5 Highlights from our Student Presidential Leaders Forum

Leadership & Public Service | Clinton Presidential Center

The Clinton Center’s Student Forum convenes students, educators, and community leaders to have thoughtful discussions and constructive dialogue about issues that are important to the next generation of leaders.


“Leadership is something we have to do together. It has to be a social and communal and ongoing effort.”  -Chelsea Clinton

Our third annual Student Presidential Leaders Forum shined a light on disparities in education, mental health, and social justice that exist in communities across America. Students were able to hear from and speak with Dr. Chelsea Clinton; author, educator, and activist Michael Tyler; and mental health advocate and founder of Silence the Shame Shanti Das.

The Student Forum is the culmination of discussions and workshops that are part of the Clinton Center’s Student Presidential Leaders Series, which is designed to shape and inspire the next generation of leaders. Thanks to the Roy and Christine Sturgis Charitable Trust for their generous support of the series.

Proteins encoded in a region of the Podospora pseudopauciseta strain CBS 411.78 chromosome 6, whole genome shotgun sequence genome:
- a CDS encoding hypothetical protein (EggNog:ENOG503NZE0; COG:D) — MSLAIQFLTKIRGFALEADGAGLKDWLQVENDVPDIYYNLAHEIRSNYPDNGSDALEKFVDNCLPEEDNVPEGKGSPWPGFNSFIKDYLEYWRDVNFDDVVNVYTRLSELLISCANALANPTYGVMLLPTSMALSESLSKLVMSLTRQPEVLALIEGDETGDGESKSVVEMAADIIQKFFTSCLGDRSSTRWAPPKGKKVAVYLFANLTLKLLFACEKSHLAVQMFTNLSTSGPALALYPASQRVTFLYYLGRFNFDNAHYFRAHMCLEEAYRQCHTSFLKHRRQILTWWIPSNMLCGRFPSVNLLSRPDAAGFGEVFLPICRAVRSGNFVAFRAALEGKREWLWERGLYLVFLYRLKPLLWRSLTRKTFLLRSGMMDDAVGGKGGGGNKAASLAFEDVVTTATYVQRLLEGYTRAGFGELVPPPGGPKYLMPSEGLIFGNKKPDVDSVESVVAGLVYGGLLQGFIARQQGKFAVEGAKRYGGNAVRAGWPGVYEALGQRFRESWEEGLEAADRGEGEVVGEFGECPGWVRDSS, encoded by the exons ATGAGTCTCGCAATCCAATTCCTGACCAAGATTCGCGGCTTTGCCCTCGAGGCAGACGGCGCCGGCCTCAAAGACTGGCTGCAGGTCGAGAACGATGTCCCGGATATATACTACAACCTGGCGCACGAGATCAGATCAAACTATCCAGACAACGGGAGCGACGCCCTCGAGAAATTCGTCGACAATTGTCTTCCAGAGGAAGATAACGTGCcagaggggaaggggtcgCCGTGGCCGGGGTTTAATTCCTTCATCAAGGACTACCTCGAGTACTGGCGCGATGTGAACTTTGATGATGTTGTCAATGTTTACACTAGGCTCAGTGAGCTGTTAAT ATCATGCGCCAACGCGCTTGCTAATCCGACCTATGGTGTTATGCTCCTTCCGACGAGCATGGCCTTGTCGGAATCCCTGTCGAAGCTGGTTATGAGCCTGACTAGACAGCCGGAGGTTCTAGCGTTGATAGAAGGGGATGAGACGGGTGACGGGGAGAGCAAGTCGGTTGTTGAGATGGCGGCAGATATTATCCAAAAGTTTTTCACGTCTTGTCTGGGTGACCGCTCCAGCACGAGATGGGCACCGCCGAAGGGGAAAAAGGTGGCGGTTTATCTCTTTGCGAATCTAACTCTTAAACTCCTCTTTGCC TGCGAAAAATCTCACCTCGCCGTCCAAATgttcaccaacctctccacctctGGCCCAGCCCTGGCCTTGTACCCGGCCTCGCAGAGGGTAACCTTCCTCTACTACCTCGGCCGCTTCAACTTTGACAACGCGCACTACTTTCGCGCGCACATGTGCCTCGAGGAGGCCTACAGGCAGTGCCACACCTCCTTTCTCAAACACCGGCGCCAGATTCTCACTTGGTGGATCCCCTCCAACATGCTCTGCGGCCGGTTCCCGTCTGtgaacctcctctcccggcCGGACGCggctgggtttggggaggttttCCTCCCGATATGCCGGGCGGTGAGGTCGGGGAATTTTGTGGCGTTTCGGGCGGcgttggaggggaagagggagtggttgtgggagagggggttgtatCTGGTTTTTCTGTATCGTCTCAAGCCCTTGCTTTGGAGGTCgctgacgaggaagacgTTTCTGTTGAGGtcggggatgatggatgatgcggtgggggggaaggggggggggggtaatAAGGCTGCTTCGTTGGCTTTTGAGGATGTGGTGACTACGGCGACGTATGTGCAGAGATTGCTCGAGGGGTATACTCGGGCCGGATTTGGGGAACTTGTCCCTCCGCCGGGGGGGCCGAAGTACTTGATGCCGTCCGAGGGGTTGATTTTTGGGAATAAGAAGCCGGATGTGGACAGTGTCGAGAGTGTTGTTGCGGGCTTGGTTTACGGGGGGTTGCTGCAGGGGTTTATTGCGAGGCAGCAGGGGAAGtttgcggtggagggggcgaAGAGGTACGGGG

Keep reading to see five moments that inspired us from this important and dynamic conversation in Little Rock.

 

1. chelsea clinton drew inspiration from coretta scott king WHEN DISCUSSING the future of SOCIAL JUSTICE.

CHELSEA CLINTON: Coretta Scott King who is an important America figure in her own right and too often is treated as if she was just an appendage to her husband, Dr. Martin Luther King, Jr. She was an important civil rights leader when they met, and she very much was an important civil rights leader while he was alive. And she was an important civil rights leader after he was murdered. And she repeatedly said in her life that one of things that she really always wanted people to understand is that progress has to be protected and defended in every generation. And I think too often we think that we fought that battle, we’re done. And the battle is never over because there are always people who want to not only protect the status quo but drive us backward. And that is what we cannot tolerate.

 

2. Michael Tyler spoke on the difference between tolerance and acceptance.

Author and activist Michael Tyler pointed out the importance of words and their meanings.